Titled Umphatsi Wempi – loosely translated as ‘the general charged with overseeing a battle’ – the exhibition comprises several new sculptural works as well as video, photography and drawing.
Central to this body of work is the concept of the boundary, particularly as something that constantly shifts and mutates, that is never fixed or static. The boundary between corporeal awareness and revulsion is explored through the artist’s use of raw cowhides, tails and ears, which are cured and sculpted. In Penis Vagina – One-Man Capsule (2009), the boundary between the need to fight and the need for protection is also apparent. Like Mntambo’s earlier piece uMcedo (2009), this work offers a space that one may enter for protection and perhaps preparation, only to emerge when one is ready. The sculpture is both penetrative and encapsulating, an evocative hermaphroditic form that speaks of pure potential.
The artist’s interest in the dynamic tension that exists within the self, the push-pull between libido and mortido, life instinct and death drive, also appears in her photographic images. In The Rape of Europa, a reinterpretation of a Picasso sketch of the Minotaur caressing a girl, the artist occupies both roles, and in her recreation of Caravaggio's painting of Narcissus gazing at his own reflection in a pond, she replaces Narcissus with herself as Zeus in bull form. In the bronze head-and-shoulders bust in the Renaissance tradition, she combines her own feminine features with those of Zeus disguised as a bull.
In another new sculpture, Waiting (2009), a cowhide figure disappears into a wall. It is unclear whether the figure is waiting for salvation, or seeking a hiding place from an unknown terror. While the exposed rear of the prostrate form is undoubtedly a gesture of submission, there is also a sensuality and beauty to the figure, imbuing it with an undeniable sense of agency.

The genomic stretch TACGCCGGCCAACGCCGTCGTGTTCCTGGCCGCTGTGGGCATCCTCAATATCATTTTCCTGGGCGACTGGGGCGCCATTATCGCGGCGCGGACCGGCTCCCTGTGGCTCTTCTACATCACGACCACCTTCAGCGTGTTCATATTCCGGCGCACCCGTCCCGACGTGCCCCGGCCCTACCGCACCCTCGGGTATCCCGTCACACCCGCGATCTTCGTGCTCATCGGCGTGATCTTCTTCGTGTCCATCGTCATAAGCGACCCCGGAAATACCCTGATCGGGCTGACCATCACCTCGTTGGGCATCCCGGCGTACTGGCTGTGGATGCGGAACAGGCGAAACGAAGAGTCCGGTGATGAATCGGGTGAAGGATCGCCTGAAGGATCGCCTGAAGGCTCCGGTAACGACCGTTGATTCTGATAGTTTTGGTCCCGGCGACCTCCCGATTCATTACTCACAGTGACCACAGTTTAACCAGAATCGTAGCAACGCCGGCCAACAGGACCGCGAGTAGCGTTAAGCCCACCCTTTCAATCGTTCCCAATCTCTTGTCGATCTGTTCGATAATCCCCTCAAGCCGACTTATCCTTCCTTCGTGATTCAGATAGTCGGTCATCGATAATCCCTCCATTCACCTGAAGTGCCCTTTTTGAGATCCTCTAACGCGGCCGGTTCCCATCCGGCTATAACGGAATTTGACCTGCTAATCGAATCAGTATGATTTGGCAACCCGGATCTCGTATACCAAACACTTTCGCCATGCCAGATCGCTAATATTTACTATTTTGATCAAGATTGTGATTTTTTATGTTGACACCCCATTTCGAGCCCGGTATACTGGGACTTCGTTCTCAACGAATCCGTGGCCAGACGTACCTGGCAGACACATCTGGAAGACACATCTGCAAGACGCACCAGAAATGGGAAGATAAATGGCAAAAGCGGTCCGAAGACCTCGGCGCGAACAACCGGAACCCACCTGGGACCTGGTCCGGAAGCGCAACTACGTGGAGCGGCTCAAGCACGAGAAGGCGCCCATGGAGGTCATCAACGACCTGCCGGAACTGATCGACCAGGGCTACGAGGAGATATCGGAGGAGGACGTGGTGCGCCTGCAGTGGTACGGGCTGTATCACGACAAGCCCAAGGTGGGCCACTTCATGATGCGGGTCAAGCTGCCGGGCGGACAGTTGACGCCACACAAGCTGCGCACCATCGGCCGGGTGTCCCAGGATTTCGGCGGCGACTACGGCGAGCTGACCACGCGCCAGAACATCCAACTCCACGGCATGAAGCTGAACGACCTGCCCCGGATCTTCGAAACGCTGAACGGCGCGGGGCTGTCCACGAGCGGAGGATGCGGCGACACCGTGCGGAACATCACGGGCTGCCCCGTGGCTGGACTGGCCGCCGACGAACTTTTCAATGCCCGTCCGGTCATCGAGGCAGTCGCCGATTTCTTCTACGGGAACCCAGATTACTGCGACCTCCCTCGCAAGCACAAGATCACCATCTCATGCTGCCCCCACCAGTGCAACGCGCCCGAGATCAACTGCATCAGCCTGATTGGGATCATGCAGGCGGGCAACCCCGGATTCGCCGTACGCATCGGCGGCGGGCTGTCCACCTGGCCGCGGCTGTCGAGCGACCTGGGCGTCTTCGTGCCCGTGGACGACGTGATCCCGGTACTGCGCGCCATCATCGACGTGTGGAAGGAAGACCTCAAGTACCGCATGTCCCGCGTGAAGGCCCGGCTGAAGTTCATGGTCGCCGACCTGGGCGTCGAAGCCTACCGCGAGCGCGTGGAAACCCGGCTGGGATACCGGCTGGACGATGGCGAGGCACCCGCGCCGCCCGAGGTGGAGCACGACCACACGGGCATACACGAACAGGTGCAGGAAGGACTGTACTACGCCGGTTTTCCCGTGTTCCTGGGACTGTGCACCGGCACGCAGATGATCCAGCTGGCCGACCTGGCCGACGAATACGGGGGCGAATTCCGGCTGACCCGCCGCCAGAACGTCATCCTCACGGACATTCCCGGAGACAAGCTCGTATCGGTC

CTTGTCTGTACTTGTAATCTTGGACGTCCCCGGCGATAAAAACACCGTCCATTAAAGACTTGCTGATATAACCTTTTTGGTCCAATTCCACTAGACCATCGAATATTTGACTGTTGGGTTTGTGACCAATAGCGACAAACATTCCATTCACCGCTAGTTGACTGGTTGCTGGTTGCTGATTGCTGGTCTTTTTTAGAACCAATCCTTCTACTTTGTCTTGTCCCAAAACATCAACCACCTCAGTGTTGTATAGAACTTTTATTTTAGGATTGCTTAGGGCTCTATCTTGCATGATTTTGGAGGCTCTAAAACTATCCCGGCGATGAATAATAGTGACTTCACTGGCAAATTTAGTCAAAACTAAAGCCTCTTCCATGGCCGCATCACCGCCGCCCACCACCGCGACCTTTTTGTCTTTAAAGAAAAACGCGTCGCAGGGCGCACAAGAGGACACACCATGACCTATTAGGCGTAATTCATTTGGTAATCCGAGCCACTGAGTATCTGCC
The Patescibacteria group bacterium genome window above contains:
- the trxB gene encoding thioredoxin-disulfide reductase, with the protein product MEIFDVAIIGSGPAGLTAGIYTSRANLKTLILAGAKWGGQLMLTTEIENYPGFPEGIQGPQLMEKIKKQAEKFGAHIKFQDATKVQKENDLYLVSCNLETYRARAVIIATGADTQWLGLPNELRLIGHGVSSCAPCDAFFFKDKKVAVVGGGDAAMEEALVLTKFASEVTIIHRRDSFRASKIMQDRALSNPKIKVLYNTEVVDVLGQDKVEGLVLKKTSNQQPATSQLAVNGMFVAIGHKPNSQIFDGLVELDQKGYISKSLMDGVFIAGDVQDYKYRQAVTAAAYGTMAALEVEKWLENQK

The artist’s first foray into performance is to be seen in her video Ukungenisa and related prints, in which she rehearses the steps of a bullfighter in the abandoned Praça de Touros in Maputo, the arena where black Mozambicans once fought for the entertainment of the colonial Portuguese. This attempt to take on the persona of the bullfighter represents a shift for Mntambo, whose previous work effectively invited the viewer to take her place, to step into the outline of her body as defined by the moulded cowhide.
Born in Swaziland in 1982, Nandipha Mntambo graduated with a Masters in Fine Art (with distinction) from the Michaelis School of Fine Art, University of Cape Town, in June 2007. In 2005 she was the recipient of the Brett Kebble Art Awards Curatorial Fellowship, and in 2006 she was one of five young artists selected for the MTN New Contemporaries exhibition curated by Khwezi Gule at Johannesburg Art Gallery. Recent group exhibitions include Beauty and Pleasure in South African Contemporary Art at the Stenersen Museum, Oslo (2009); .za: giovane arte dal Sudafrica, Palazzo delle Papesse, Siena (2008); Apartheid: The South African Mirror at the Centre de Cultura Contemporania de Barcelona (2008); and Olvida Quien Soy - Erase me from who I am at the Centro Atlantico de Arte Moderno in Las Palmas (2007).